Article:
Vestibular heading perception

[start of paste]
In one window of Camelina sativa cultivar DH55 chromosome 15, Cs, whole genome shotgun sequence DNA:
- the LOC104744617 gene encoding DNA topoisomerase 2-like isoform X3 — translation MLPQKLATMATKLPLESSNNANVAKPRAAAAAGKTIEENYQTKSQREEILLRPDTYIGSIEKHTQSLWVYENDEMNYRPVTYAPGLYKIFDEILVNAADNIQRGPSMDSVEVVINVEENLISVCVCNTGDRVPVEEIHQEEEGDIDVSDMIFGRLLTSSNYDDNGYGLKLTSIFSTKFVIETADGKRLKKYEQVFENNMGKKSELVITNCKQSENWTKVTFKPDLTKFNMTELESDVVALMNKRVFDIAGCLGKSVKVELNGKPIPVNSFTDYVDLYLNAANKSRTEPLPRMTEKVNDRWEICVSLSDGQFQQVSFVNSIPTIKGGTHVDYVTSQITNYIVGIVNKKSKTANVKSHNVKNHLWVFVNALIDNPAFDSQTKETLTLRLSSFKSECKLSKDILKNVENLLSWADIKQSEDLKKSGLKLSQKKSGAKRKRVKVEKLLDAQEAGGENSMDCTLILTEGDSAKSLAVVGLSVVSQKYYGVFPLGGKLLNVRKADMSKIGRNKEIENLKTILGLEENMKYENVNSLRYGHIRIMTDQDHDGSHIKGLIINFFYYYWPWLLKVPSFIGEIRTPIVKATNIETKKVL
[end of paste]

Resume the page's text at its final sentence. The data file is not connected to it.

We also measured the effect of a supine body position on vestibular heading perception. The vestibular system is directly affected by the change in body position because the otoliths transduce the combination of gravity and linear acceleration stimuli. We hypothesized that a supine body orientation would have a significant effect on vestibular heading perception, and this hypothesis was confirmed. The effect extended to the direction, magnitude, and variability of the vestibular heading biases. We assume that this is caused by the change in the position of the otoliths relative to gravity (i.e., a pure effect of body orientation regardless of movement direction). Alternatively, it could be due to a change in the orientation of the stimulus plane relative to gravity (i.e., an effect of movement direction in world coordinates). Our experimental design does not allow us to tease apart these two possibilities. However, heading discrimination has been shown to depend on body orientation relative to gravity and not on movement direction in world coordinates (MacNeilage et al., 2010). We therefore favor the same explanation for the current effects. In MacNeilage et al. (2010), the best performance (i.e., the smallest thresholds) on the heading discrimination task was observed in an upright position with a horizontal (transverse) acceleration, and the worst performance was observed in a side-down body position together with a vertical (sagittal) stimulus plane. Here, we found that the effect of the supine body position on absolute bias and variability was larger in the coronal plane than in the transverse plane in support of previous results. Because we most often move in the horizontal (transverse) plane, it is conceivable that we are better able to compensate for the effects of a supine position on vestibular sensitivity when moving in the transverse plane than for vertical planes of movement, such as the coronal plane.